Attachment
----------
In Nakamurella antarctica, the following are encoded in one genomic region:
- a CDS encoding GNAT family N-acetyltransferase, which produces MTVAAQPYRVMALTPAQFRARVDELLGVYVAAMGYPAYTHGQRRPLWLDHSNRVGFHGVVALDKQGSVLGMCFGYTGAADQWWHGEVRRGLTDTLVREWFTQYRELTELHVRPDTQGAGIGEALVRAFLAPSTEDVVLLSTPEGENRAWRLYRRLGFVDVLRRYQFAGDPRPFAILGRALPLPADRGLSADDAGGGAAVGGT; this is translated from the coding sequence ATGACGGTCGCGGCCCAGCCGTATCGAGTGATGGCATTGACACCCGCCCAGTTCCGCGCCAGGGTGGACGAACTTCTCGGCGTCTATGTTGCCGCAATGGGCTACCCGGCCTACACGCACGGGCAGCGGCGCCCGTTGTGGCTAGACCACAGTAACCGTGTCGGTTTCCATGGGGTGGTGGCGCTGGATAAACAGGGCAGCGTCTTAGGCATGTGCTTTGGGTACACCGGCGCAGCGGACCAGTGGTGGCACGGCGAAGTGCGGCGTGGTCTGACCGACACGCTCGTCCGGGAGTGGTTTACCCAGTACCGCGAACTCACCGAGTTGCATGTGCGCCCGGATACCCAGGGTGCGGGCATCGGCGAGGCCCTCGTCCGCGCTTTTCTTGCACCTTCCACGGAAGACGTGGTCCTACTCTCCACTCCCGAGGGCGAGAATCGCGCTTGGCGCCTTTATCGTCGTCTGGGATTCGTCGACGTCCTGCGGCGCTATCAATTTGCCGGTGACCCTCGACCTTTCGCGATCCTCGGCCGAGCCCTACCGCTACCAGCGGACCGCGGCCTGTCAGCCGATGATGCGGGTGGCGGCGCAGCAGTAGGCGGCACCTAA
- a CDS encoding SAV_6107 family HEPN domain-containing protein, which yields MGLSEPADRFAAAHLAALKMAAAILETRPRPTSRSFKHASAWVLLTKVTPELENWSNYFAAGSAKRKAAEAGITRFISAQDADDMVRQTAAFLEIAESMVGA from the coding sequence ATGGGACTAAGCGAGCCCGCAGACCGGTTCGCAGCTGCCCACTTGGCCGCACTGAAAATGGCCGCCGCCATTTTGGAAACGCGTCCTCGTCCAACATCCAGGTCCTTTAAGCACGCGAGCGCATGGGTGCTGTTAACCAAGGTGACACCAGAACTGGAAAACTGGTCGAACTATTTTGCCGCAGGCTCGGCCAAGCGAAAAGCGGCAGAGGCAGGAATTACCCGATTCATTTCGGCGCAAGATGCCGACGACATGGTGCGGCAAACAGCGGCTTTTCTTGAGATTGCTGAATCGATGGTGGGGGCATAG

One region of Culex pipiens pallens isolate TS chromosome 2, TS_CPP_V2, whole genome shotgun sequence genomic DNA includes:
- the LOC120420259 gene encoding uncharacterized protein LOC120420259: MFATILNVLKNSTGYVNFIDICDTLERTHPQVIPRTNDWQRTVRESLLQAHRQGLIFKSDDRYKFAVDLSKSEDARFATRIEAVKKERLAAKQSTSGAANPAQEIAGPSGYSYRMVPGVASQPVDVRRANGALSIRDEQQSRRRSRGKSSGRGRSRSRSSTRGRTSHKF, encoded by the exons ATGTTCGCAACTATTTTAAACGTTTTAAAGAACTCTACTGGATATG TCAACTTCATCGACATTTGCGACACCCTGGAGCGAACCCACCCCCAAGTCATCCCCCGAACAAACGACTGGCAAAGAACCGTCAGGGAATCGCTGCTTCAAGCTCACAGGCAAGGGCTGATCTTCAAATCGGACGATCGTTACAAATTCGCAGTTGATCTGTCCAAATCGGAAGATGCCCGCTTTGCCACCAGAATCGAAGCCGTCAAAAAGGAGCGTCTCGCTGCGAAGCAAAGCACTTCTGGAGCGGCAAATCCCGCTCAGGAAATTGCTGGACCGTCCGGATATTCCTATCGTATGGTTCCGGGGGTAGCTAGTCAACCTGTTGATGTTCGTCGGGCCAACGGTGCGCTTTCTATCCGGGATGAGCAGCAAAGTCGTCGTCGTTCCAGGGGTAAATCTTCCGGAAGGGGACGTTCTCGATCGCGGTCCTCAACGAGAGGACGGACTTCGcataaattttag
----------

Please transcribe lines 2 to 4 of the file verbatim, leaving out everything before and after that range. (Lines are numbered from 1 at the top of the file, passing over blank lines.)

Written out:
- a CDS encoding GNAT family N-acetyltransferase, which produces MTVAAQPYRVMALTPAQFRARVDELLGVYVAAMGYPAYTHGQRRPLWLDHSNRVGFHGVVALDKQGSVLGMCFGYTGAADQWWHGEVRRGLTDTLVREWFTQYRELTELHVRPDTQGAGIGEALVRAFLAPSTEDVVLLSTPEGENRAWRLYRRLGFVDVLRRYQFAGDPRPFAILGRALPLPADRGLSADDAGGGAAVGGT; this is translated from the coding sequence ATGACGGTCGCGGCCCAGCCGTATCGAGTGATGGCATTGACACCCGCCCAGTTCCGCGCCAGGGTGGACGAACTTCTCGGCGTCTATGTTGCCGCAATGGGCTACCCGGCCTACACGCACGGGCAGCGGCGCCCGTTGTGGCTAGACCACAGTAACCGTGTCGGTTTCCATGGGGTGGTGGCGCTGGATAAACAGGGCAGCGTCTTAGGCATGTGCTTTGGGTACACCGGCGCAGCGGACCAGTGGTGGCACGGCGAAGTGCGGCGTGGTCTGACCGACACGCTCGTCCGGGAGTGGTTTACCCAGTACCGCGAACTCACCGAGTTGCATGTGCGCCCGGATACCCAGGGTGCGGGCATCGGCGAGGCCCTCGTCCGCGCTTTTCTTGCACCTTCCACGGAAGACGTGGTCCTACTCTCCACTCCCGAGGGCGAGAATCGCGCTTGGCGCCTTTATCGTCGTCTGGGATTCGTCGACGTCCTGCGGCGCTATCAATTTGCCGGTGACCCTCGACCTTTCGCGATCCTCGGCCGAGCCCTACCGCTACCAGCGGACCGCGGCCTGTCAGCCGATGATGCGGGTGGCGGCGCAGCAGTAGGCGGCACCTAA
- a CDS encoding SAV_6107 family HEPN domain-containing protein, which yields MGLSEPADRFAAAHLAALKMAAAILETRPRPTSRSFKHASAWVLLTKVTPELENWSNYFAAGSAKRKAAEAGITRFISAQDADDMVRQTAAFLEIAESMVGA from the coding sequence ATGGGACTAAGCGAGCCCGCAGACCGGTTCGCAGCTGCCCACTTGGCCGCACTGAAAATGGCCGCCGCCATTTTGGAAACGCGTCCTCGTCCAACATCCAGGTCCTTTAAGCACGCGAGCGCATGGGTGCTGTTAACCAAGGTGACACCAGAACTGGAAAACTGGTCGAACTATTTTGCCGCAGGCTCGGCCAAGCGAAAAGCGGCAGAGGCAGGAATTACCCGATTCATTTCGGCGCAAGATGCCGACGACATGGTGCGGCAAACAGCGGCTTTTCTTGAGATTGCTGAATCGATGGTGGGGGCATAG

One region of Culex pipiens pallens isolate TS chromosome 2, TS_CPP_V2, whole genome shotgun sequence genomic DNA includes: